If OK then give them a good clean, clean the inside surface of the drums and make sure there is no lip on the outer edge which would hamper fitment/removal.

Now re-assemble.

Grease the raised areas on the back plate where the shoes sit with some high temperature grease (I use copper slip). Then refit the hand brake cable pivot assembly, shoes and retaining springs (using the ring spanner and snipe nose plier method used for removal) and the star wheel adjuster (fully wound in). Its worth greasing all metal to metal contact points (i.e the star wheel adjuster to shoes) to avoid seizure and squealing.



Next fit the top and bottom shoe return springs, I find it easiest to pop one end of the spring into the shoe and whilst holding the other shoe pull the spring end with a pair of snipe nose pliers and ease it into the opposite hole (you don't need to get it all the way in first time, it can easily be flicked fully home with the end of the pliers)



Note, this shot is taken from the side

Apply a VERY thin smear of grease to the hub assembly to stop the disc's sticking to the hub assemblies in the future.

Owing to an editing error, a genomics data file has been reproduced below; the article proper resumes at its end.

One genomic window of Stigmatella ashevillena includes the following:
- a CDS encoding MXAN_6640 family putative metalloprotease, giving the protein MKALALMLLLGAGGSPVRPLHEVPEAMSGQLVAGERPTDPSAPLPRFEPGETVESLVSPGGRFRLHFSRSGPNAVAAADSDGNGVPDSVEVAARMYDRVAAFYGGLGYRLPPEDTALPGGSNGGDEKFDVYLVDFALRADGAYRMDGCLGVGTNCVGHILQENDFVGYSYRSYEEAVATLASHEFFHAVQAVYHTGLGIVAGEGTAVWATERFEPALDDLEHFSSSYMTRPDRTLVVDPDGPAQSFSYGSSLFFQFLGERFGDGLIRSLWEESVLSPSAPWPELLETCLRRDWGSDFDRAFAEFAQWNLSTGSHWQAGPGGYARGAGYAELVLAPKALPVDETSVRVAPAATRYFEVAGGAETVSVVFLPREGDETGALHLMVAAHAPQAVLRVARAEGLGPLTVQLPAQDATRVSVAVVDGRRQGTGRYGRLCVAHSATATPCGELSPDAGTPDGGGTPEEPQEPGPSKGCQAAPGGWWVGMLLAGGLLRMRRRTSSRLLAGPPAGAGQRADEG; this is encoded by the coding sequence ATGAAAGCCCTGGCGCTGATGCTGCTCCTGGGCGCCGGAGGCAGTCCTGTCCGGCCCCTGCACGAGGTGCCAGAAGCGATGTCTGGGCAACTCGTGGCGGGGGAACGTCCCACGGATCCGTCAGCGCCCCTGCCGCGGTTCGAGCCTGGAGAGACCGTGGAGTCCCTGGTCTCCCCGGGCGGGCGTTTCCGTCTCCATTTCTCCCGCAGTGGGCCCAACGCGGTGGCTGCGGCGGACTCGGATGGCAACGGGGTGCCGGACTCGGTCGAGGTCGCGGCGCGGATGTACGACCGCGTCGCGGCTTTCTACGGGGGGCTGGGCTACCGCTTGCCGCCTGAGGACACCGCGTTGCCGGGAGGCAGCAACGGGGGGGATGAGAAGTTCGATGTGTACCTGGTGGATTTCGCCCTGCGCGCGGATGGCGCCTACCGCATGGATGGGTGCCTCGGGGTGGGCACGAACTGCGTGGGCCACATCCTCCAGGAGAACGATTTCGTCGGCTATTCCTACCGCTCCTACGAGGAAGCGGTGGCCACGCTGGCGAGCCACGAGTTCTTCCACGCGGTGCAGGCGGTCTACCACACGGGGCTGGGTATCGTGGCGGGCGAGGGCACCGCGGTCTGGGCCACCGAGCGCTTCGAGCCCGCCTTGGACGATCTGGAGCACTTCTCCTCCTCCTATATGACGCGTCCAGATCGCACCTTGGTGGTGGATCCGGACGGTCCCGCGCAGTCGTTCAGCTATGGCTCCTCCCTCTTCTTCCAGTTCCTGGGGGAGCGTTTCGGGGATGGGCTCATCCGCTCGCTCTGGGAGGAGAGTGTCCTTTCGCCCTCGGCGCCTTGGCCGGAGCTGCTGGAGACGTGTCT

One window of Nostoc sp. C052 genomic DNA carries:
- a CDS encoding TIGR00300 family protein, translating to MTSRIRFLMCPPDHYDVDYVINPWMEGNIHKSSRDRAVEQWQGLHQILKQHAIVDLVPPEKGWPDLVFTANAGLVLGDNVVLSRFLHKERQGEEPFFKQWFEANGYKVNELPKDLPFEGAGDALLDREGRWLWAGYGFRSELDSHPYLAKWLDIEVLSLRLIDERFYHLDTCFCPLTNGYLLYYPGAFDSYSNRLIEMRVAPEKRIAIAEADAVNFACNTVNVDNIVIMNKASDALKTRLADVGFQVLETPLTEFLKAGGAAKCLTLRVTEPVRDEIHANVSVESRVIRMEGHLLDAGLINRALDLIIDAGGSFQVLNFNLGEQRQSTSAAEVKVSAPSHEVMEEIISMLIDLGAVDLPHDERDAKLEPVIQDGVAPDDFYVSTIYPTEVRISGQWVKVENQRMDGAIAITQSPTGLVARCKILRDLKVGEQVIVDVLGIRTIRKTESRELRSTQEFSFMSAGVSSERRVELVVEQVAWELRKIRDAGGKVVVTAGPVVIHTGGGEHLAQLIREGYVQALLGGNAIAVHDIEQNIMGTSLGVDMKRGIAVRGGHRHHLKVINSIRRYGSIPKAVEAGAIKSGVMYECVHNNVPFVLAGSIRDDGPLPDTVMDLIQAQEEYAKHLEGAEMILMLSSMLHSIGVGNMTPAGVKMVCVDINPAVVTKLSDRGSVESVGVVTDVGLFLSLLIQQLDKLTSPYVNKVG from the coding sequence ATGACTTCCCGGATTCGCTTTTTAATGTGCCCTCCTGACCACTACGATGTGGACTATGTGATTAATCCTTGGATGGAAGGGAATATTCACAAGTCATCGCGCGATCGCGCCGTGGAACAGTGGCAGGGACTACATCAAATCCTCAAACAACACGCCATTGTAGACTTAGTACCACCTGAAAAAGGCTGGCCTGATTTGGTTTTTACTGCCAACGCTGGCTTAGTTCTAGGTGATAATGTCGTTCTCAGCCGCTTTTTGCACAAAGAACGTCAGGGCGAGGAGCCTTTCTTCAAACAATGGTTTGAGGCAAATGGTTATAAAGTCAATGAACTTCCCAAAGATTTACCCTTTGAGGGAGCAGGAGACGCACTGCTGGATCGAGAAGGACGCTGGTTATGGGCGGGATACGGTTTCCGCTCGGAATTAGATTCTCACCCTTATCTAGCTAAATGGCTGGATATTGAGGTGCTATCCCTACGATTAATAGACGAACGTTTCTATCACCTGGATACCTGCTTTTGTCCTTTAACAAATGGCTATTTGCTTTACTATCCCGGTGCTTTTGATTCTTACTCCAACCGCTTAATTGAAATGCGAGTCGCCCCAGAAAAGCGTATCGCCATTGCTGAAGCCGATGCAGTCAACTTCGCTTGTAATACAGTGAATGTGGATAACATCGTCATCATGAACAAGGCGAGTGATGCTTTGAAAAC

Now fit the disc's and secure with the retaining screw

Note, apply a small amount of grease to the threads and do NOT over tighten it. Its purpose in life is only to hold the disc's in the correct position, the road wheel bolts are what actually clamps the disc. Finger tight is actually enough!

Adjust the star wheel adjuster with a flat blade screw driver until the shoes stop the disc rotating and then back it off until they are just free.



Now refit the caliper, ensure that the area where the pads sit is free, the can be a lot of crud build up here!

Refit the brake pads, greasing the rears and metal shims to reduce squealing.

TIP: If you are re-using pads, file a small ramp to the leading and trailing edge of the brake material, you can seriously reduce squealing by doing this. Some new pads have this feature as standard but, check them before fitting!.

Insert the retaining springs and anti rattle spring, again greasing the contact points (if they are damaged then Vx sell a fitting kit part number 9192128)



Repeat on the opposite side.

Now you can adjust the handbrake cable to get the brakes biting at the correct point. I like quite a low handbrake (full on at 5 clicks) but, this is really down to personal preference, don't make it to high as this would be an MOT failure and you need to ensure that the cable is slack when released!

Re-fit the heat shields, give the threads and bolts a coat of grease to allow easier removal next time.

TIP: Your under the car with a tub of grease so its the perfect time to check and grease and bolts, nuts and brake pipes

A good job done and one I repeat every 2 years or 20K miles to get every thing tip top.

Note: Vx shoes are very expensive and so it is recommended to use after market parts.

Some people also prefer to use a socket on a long extension to obtain access to the handbrake cable adjuster.
« Last Edit: 03 March 2008, 21:39:00 by Mark »